In 1938, Bob Zurke was named the winner in the piano category in the Reader's Poll from Down Beat and, in the course of Alan Lomax' Library of Congress interviews, was singled out by Jelly Roll Morton as the "only one (jazz pianist of the present time) that has a tendency to be on the right track." In March 1939 Joe Sullivan returned to the Bob Crosby Orchestra and Zurke subsequently worked with the William Morris Agency to form his own band. They debuted at an RCA Victor recording session in July 1939 as Bob Zurke and his Delta Rhythm Orchestra, recording, among other things, Zurke's best known original compositions Hobson Street Blues and Old Tom-Cat on the Keys. Critical and public reception of both the records and the Delta Rhythm Band's first appearances were initially positive, but Zurke proved to be unreliable, unpredictable and somewhat volatile as a leader, partly due to his alcohol dependency and alleged drug use. The band came to a halt not long after its final RCA Victor session in May 1940, which also proved Zurke's last visit to the commercial recording studios; afterward Zurke served a jail sentence in Detroit for failing to pay alimony to his first wife, whom he had divorced in the late 1930s. After a period of wandering from job to job following his release from jail, Zurke remarried and resettled in Los Angeles in late 1941.
In August 1942, Zurke began an engagement at the Hangover Club in L.A. that he held until the end of his days. In December 1943, Zurke made one final recording, synchronizing an original piano part to the Walter Lantz cartoon Jungle Jive, one of his most difficult and challenging solos. On February 15, 1944, Bob Zurke collapsed at the Hangover Club and was taken to the hospital; he died the following day of complications of pneumonia aggravated by acute alcohol poisoning—he had just turned 32. While Bob Zurke's fame did not long outlast him, it was considerable from the time he joined Bob Crosby and his playing was widely admired by his peers and colleagues.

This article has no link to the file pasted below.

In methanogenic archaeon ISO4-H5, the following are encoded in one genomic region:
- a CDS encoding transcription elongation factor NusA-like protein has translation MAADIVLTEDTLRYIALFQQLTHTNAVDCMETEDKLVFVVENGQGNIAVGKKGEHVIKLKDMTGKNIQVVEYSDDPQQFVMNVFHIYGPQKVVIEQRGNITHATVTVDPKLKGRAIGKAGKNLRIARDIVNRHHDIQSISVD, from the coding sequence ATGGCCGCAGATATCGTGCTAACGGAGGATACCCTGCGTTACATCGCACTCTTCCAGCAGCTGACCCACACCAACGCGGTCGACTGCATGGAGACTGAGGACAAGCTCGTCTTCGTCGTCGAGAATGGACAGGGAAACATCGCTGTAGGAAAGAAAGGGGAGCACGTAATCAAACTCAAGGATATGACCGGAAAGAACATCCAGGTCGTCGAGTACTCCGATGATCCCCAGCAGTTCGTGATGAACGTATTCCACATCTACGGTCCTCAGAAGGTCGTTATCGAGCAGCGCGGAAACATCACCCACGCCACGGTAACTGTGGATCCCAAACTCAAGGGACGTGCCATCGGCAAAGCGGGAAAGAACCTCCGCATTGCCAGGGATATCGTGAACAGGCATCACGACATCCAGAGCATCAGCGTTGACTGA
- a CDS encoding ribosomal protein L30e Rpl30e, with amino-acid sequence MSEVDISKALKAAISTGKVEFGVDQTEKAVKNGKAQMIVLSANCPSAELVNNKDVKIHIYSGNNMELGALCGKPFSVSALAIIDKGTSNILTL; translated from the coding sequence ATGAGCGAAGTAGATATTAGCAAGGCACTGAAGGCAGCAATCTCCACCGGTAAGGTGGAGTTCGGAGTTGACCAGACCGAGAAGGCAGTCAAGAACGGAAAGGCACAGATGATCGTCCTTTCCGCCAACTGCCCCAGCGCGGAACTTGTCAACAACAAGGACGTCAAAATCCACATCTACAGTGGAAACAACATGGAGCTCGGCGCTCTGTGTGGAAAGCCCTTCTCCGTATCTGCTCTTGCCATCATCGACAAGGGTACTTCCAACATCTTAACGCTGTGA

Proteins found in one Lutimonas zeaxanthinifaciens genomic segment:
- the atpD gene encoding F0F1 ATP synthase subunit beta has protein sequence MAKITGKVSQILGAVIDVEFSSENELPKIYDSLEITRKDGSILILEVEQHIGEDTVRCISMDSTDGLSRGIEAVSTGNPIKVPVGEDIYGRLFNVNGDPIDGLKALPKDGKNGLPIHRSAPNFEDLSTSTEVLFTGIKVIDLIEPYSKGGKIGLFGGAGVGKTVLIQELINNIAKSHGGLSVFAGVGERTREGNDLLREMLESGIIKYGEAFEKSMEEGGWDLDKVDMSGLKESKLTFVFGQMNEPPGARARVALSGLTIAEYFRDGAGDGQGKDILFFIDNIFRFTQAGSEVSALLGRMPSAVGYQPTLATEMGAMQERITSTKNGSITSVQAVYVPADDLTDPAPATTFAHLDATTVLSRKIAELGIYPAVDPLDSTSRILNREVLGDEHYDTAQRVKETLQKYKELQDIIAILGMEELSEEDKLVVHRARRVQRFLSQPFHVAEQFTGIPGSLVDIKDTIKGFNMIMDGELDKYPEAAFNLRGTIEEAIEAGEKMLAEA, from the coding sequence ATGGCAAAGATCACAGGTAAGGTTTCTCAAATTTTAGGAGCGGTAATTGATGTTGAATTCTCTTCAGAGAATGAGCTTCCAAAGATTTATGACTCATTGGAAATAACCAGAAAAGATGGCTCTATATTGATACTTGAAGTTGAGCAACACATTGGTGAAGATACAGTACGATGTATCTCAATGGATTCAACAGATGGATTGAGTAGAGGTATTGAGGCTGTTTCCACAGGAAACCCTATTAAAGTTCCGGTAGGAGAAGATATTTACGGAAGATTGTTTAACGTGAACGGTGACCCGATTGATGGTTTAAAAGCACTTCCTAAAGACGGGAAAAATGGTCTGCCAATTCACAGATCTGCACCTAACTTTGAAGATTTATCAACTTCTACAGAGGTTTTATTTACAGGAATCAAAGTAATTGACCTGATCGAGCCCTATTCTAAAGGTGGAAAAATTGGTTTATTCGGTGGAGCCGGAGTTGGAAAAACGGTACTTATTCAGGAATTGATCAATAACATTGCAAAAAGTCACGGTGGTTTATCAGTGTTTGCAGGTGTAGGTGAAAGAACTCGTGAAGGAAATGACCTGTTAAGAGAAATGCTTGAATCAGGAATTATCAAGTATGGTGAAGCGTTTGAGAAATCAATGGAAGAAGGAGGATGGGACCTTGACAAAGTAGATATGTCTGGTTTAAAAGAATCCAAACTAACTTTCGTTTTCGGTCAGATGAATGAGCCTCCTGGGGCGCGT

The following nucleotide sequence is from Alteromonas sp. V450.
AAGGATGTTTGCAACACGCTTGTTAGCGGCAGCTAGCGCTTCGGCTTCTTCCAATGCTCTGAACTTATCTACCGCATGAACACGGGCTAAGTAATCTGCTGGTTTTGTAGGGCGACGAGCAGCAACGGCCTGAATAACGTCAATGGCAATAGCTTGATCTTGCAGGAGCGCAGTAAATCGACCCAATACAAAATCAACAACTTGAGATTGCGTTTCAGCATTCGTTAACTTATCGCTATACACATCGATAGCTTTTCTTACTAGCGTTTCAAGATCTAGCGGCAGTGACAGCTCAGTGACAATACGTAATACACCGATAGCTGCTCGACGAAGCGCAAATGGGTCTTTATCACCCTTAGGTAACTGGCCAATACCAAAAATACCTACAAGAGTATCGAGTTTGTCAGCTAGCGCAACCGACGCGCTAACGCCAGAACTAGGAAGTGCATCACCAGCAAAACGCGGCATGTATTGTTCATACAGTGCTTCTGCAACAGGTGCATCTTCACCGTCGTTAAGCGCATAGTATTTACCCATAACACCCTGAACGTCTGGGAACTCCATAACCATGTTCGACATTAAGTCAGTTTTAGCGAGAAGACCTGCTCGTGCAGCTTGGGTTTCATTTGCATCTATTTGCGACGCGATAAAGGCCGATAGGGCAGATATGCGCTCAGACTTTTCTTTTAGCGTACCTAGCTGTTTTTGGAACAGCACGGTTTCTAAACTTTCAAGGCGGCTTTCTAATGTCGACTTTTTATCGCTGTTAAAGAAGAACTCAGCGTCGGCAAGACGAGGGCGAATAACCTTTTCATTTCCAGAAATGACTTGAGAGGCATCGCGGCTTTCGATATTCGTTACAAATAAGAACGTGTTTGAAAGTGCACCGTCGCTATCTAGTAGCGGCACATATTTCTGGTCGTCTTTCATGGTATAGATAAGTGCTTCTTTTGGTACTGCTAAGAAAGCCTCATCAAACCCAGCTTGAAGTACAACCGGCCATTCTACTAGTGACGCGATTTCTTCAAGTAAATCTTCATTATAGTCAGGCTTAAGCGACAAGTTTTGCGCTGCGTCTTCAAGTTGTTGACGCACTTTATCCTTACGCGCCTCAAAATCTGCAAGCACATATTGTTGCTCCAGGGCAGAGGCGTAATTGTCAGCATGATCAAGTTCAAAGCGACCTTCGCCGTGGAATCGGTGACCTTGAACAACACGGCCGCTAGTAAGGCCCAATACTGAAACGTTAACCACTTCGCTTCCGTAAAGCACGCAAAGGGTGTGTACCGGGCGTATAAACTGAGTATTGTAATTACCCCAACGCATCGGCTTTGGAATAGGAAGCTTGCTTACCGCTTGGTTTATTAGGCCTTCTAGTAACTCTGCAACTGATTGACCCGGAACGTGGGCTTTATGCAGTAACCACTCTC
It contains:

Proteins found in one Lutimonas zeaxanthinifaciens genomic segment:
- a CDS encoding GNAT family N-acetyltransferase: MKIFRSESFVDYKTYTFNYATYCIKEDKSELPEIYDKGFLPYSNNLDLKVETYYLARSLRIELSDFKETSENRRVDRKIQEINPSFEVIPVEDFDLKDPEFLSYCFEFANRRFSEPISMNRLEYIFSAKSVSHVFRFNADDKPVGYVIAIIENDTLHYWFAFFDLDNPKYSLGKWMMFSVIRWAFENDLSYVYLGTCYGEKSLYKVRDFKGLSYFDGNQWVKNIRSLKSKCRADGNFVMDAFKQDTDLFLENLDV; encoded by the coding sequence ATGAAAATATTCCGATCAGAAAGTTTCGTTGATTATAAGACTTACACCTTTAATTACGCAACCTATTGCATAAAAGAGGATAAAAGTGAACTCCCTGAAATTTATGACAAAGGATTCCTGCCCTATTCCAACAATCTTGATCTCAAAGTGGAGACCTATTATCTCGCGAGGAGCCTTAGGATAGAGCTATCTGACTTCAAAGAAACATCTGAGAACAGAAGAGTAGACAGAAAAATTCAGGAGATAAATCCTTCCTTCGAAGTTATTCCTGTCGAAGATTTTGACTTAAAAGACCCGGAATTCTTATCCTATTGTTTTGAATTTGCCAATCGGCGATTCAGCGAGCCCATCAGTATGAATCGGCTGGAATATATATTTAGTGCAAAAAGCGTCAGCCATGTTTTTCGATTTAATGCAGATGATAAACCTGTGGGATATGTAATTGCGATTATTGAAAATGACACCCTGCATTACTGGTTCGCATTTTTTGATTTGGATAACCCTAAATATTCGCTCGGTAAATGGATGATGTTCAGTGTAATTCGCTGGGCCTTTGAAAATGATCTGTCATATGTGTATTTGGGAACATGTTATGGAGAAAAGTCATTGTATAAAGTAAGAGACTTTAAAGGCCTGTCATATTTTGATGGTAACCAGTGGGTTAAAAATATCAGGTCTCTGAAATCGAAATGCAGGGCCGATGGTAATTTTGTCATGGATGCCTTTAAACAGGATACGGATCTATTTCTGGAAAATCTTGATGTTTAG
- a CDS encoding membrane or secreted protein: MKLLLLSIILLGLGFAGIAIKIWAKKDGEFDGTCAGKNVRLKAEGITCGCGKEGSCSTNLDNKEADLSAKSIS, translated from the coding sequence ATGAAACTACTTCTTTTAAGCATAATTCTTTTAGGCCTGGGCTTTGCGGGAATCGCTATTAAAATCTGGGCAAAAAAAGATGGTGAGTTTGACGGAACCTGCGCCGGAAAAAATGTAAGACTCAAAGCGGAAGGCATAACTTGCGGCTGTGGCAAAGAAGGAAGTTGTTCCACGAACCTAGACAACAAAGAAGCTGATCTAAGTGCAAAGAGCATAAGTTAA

According to pianist Norma Teagarden, Zurke had small hands and needed to develop special techniques to adjust for his lack of reach; this led to him developing a technique and style uniquely his own. During his lifetime, Zurke was considered one of the finest white boogie-woogie pianists at a time when such players were few. His ability as an arranger and transcriber helped to put pieces by non-readers into a playable, published form, such as in his transcription of Joe Sullivan's Little Rock Getaway. Zurke published two folios of jazz piano solos and several sheet music editions of single pieces; in addition to that, 14 original compositions from Zurke are known. Read more on Last.fm.
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